Updated, 11:14 a.m.: Copy edits, revised headline
NORWALK, Conn. — The Common Council on Wednesday authorized the deal it has worked out with the Oak Hills Park Authority, over the protests of four citizens who said the deal had been developed behind closed doors and just became public knowledge this week.
The three-part action authorized an $83,000 special appropriation to cover the Authority’s investment in custom restaurant equipment, allowing the cash-strapped Authority to meet its payroll obligations over the winter; changed the terms of the 2005 loan, with about $2 million outstanding, to make the interest rate zero, retroactive to Fiscal Year 2017; and eliminated the yearly payment on the loan in favor of collecting $2 per round of golf monthly, beginning on July 1, 2020. The Authority will also make an annual payment of 1 percent of its audited annual gross golf revenue.
It’s the fourth time the loan has been restructured, Paul Cantor protested to the Council, charging that the deal had been made outside of the public eye.
“Always the hope of citizens in a democracy is that their elected officials will rise above the pressures placed on them by special interest groups in order to represent the interests of all of those that they have been elected to represent. But with respect to Oak Hills, we just do not see that happening,” he said.
Cantor expressed concern that there’s no guarantee the money will come in, due to decreasing demand for golf rounds. “When is the Oak Hills Park Authority charade going to end?” he asked.
Yvonne Lopaur read the Council comments from NancyOnNorwalk, including Mitch Adis calling the deal “a scam” and “Al Bore” who wrote, “I thought having a bar was going to solve all of the restaurant’s problems and it would be able to survive on it’s own two feet??”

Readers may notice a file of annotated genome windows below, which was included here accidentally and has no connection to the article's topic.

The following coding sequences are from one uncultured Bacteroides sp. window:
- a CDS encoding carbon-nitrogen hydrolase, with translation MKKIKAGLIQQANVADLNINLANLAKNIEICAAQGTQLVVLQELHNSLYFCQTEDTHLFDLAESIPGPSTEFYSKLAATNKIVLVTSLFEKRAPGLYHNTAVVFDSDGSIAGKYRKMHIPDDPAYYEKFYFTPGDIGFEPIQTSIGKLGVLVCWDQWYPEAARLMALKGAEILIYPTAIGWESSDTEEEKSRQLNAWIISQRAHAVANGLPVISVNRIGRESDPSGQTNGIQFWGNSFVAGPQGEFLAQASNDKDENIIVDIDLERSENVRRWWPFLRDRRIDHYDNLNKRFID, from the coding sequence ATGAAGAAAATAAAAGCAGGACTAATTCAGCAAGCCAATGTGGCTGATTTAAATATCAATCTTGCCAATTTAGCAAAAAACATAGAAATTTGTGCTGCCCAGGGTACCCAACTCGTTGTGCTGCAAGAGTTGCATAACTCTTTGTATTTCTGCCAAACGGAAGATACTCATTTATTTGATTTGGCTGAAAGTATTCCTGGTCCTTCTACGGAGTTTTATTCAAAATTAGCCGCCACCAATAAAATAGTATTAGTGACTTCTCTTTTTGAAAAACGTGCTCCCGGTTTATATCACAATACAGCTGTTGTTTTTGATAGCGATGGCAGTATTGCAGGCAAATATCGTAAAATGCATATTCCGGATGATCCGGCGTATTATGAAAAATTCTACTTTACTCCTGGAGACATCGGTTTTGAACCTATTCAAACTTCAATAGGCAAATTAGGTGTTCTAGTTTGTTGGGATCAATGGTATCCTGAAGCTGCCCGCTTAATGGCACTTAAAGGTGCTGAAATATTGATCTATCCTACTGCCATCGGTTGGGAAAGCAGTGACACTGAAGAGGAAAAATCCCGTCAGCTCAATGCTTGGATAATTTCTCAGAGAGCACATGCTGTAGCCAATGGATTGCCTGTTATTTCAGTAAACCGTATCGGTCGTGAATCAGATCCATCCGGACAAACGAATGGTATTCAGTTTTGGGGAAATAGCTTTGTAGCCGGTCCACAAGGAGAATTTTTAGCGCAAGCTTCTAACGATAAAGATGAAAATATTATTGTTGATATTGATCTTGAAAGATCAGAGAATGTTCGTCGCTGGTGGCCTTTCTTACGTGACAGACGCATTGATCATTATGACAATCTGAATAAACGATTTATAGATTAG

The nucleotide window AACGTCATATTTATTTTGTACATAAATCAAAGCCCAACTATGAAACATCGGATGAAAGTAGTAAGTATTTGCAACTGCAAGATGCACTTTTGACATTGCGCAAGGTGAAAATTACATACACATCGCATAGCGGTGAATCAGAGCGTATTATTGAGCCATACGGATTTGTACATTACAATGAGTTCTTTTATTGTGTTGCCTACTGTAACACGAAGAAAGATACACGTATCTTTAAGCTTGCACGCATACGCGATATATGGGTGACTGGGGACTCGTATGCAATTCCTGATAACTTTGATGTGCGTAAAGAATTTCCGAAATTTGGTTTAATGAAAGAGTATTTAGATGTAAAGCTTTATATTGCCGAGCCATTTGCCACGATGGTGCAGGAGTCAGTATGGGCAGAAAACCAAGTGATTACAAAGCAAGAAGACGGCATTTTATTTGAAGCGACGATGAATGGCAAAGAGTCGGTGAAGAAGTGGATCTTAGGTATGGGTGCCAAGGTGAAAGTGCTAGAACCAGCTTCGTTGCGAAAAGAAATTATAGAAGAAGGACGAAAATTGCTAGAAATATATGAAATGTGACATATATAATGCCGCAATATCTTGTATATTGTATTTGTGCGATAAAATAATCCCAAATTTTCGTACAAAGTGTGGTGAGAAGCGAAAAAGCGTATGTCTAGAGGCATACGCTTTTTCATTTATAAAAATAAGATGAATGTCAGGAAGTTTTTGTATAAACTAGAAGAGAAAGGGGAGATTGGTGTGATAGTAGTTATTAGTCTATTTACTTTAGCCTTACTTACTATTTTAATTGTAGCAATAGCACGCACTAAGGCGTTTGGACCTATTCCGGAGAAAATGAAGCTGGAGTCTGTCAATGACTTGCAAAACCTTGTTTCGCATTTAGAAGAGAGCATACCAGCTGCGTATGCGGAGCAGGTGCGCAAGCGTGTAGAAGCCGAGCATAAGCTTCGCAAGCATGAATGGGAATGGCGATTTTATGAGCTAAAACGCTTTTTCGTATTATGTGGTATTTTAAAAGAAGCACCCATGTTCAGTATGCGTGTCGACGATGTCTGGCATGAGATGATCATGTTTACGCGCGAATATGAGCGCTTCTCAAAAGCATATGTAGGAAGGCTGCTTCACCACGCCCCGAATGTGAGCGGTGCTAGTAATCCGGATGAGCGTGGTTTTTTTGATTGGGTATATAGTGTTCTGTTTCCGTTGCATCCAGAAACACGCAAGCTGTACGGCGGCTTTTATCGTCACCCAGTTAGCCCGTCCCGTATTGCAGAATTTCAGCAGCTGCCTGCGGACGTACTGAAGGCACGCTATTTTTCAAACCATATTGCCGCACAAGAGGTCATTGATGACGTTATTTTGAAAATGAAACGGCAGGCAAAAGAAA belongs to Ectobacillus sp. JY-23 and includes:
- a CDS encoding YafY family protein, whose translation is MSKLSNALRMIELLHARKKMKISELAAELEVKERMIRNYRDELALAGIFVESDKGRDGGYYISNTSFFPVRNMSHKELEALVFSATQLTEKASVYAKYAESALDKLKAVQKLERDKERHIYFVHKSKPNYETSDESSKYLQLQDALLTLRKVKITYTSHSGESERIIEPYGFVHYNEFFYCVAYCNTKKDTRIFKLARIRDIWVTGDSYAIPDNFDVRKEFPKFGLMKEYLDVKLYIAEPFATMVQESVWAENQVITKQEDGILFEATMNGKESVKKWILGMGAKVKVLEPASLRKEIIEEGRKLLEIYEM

The Authority should be abolished, she said.
Diane Keefe said she’d just read the news articles Wednesday morning, and had the same thoughts as Lopaur and Cantor.
The park should be under the jurisdiction of the Recreation and Parks Department and turned into a destination for year-round activities, she said. Keefe also suggested a Request for Proposals be issued to attract new restauranteurs.
“I object to the $83,000 being the reason why we have to make a decision on the restructuring now. I think if the Authority needs a short-term loan to bail out this most recent expense, that’s one thing. But dealing with the $2 million-plus along with it, I completely object to it,” she said. “I think the structure having a no-interest loan is horrible … the incentives are not in the right direction for repayment.”
The issue drew public attention on Tuesday and Wednesday, after the proposal was added to the Board of Estimate and Taxation agenda at the last minute. The agenda for Thursday’s Council Finance Committee meeting includes discussing the proposal – a Committee discussion is a preliminary step, done ahead of a full Council vote.
Diane Lauricella sent the Council an email Wednesday, saying, “While I am sure several of you have spent many hours trying to resolve the ongoing financial troubles of the Oak Hills Park and Golf Club, the PUBLIC does not appear to have had the ability to study and offer alternatives for the final plan being discussed tonight. I propose you wait one month in order to allow due diligence to occur by the public as well as many of the Council members not involved with the intimate details.”